American cannabis company Acreage Holdings, Inc. (CSE:ACRG.U) said it plans to bring Canopy Growth’s two retail brands, Tweed and Tokyo Smoke, to California and Michigan later this year, but shares of Acreage dropped 10 per cent after the company posted a hefty second-quarter loss late Tuesday.
The New York-based multi-state marijuana operator reported net quarterly revenue of US$17.7 million for the three months ended June 30, which was up 37 per cent from the first quarter of 2019. But the company’s net loss of US$33.9 million was larger than what analysts were expecting and grew from the net loss of US$31.2 million it recorded the previous quarter.
The company recorded a net income of almost US$6 million in the same period last year.
During the second quarter, Acreage received overwhelming shareholder support to be acquired by Canopy Growth (TSX:WEED)(NYSE:CGC) for roughly US$3.4 billion, a deal contingent on cannabis becoming federally legal in the United States by 2025.
The arrangement is the first major cross-border deal in the cannabis industry that will see Canopy pay US$300 million to Acreage shareholders to obtain the rights of the U.S.-based pot firm.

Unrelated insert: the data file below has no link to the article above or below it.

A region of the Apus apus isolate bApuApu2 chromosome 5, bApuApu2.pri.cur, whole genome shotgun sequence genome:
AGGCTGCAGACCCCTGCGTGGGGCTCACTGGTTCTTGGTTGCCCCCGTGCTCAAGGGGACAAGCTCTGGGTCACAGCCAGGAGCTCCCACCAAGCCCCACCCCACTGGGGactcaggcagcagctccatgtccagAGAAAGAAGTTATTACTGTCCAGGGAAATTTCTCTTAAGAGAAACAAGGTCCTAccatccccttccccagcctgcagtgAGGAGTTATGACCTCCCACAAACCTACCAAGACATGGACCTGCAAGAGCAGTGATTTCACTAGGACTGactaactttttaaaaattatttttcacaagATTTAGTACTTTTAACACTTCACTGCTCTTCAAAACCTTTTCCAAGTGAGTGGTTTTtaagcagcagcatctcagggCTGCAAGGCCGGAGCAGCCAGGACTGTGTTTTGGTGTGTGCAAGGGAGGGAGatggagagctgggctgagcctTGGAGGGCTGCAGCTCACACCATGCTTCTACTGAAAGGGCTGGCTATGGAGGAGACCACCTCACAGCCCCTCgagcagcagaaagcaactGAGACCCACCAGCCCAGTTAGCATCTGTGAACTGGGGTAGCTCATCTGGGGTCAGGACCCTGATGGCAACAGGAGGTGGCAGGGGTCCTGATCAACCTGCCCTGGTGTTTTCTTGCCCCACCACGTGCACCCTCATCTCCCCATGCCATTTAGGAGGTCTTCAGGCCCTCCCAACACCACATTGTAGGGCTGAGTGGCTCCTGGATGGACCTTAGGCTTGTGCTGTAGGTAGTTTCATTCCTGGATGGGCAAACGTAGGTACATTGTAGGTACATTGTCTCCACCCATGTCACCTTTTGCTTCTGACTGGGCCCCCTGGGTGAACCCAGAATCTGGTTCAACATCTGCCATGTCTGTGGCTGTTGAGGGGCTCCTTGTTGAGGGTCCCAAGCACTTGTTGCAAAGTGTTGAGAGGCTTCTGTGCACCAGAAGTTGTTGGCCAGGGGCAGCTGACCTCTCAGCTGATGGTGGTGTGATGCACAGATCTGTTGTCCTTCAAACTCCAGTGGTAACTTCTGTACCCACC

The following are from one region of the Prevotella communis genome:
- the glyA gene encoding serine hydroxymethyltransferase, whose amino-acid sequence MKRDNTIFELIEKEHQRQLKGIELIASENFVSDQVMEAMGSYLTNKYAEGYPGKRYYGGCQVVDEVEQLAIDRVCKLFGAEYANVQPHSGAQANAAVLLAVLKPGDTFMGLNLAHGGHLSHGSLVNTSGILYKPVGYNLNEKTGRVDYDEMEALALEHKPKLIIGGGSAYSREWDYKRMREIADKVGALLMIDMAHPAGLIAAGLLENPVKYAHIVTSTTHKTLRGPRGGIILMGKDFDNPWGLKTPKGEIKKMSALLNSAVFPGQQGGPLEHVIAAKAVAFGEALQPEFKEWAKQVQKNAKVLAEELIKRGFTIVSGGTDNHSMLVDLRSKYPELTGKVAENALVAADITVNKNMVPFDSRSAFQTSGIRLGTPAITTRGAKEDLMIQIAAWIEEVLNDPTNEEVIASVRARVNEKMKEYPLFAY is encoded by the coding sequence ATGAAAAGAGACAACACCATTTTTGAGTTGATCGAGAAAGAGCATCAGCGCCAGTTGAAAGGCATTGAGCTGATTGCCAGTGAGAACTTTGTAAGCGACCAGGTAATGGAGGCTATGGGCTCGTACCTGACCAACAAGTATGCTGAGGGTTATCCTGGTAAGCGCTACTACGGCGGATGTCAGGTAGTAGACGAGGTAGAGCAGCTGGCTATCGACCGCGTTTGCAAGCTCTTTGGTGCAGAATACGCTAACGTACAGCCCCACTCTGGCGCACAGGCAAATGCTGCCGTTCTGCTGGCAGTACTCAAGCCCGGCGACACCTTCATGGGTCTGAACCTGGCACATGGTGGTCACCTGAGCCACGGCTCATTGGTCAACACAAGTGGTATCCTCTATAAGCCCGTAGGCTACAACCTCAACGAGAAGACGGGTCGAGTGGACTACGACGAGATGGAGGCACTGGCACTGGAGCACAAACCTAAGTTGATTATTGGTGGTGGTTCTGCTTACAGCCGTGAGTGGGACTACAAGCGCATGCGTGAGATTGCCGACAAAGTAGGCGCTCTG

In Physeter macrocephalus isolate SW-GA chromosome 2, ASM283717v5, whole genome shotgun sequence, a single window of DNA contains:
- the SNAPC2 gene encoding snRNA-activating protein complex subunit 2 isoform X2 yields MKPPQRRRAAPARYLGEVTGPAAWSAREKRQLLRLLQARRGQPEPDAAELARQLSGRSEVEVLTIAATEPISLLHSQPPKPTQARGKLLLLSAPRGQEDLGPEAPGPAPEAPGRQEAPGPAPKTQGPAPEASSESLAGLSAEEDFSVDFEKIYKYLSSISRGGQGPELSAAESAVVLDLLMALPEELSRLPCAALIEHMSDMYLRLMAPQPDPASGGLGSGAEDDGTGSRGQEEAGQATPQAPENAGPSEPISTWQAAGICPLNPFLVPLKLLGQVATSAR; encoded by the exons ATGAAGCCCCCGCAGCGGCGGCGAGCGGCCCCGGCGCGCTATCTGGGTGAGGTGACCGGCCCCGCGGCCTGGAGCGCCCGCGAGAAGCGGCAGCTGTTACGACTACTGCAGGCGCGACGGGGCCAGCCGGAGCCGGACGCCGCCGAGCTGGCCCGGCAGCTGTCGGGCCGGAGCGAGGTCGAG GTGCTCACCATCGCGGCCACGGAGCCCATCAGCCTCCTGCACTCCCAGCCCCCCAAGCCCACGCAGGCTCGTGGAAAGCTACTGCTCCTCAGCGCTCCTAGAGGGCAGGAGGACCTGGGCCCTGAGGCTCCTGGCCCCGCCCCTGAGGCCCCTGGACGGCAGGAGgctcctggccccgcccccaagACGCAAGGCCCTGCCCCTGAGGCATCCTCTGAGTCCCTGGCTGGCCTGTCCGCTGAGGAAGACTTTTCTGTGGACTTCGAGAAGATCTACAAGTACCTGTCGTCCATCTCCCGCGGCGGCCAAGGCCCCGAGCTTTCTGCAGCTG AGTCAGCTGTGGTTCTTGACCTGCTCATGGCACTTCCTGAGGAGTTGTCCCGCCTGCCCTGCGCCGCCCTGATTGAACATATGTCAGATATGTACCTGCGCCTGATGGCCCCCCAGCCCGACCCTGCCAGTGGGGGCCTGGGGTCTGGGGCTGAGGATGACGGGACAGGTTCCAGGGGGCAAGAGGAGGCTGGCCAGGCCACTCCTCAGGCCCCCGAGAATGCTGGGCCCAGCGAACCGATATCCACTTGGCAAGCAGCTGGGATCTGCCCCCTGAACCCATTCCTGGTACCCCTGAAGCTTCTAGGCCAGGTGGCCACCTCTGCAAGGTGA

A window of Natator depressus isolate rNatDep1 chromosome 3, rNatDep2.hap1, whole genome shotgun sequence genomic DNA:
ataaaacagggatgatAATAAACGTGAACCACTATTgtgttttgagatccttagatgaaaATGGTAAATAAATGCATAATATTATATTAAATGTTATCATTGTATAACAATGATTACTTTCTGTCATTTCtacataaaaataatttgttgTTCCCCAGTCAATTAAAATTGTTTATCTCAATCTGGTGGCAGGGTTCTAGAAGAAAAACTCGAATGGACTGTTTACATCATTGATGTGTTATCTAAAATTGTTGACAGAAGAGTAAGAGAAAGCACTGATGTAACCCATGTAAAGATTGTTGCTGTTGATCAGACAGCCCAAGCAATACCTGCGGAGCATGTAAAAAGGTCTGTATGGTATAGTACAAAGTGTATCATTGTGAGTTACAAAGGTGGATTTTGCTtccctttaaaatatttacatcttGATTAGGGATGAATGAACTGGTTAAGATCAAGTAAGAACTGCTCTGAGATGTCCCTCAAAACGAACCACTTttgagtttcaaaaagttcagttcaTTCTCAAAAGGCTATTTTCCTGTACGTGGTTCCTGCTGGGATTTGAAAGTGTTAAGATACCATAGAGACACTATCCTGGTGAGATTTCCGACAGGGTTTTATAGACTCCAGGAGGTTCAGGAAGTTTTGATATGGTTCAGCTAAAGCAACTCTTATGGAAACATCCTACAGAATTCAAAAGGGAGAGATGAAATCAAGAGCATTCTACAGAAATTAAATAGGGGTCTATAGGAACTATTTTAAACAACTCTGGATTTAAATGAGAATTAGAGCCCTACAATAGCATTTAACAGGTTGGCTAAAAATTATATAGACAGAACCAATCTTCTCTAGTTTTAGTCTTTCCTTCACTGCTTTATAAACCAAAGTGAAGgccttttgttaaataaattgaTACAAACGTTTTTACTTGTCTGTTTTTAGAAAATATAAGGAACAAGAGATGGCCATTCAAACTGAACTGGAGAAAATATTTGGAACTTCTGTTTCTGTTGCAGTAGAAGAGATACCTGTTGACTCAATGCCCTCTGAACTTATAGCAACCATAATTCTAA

“The arrangement unlocks significant potential and will help further position Acreage as the leading cannabis operator in the United States,” said Kevin Murphy, CEO of Acreage, in the release. “I am excited to share our strategy leveraging Canopy Growth’s brands, technology, and IP, which will give us a significant advantage over our competition.”
Acreage aims to bring Canopy’s Tweed pot shops across U.S.
Acreage indicated in its Q2 report that it intends to start utilizing Canopy’s brands this year starting by opening a cannabis retail store in the U.S. under the Canadian pot giant Tweed brand.
Acreage added it plans to further open pot shops under Canopy’s Tweed and Tokyo Smoke brands across the U.S. starting in 2020. The company told Bloomberg News it is evaluating all states, but wants to enter markets like California and Michigan where it currently doesn’t have a retail presence.
Chief executive Murphy said he expects a nationwide roll-out of Canopy’s medical brand Spectrum in 2020 on top of the other two brands. Acreage is currently adapting its new Florida dispensaries to fit with Canopy’s processes, Murphy said.
The U.S. cannabis grower is also targeting acquisitions in Arizona and Colorado — two states where it also lacks major operations — but Murphy said Acreage won’t be issuing shares to make deals and use other mechinisms as he feels its stock is “woefully underpriced.”
Acreage shares are traded on the Canadian Securities Exchange and are down more than 40 per cent this year.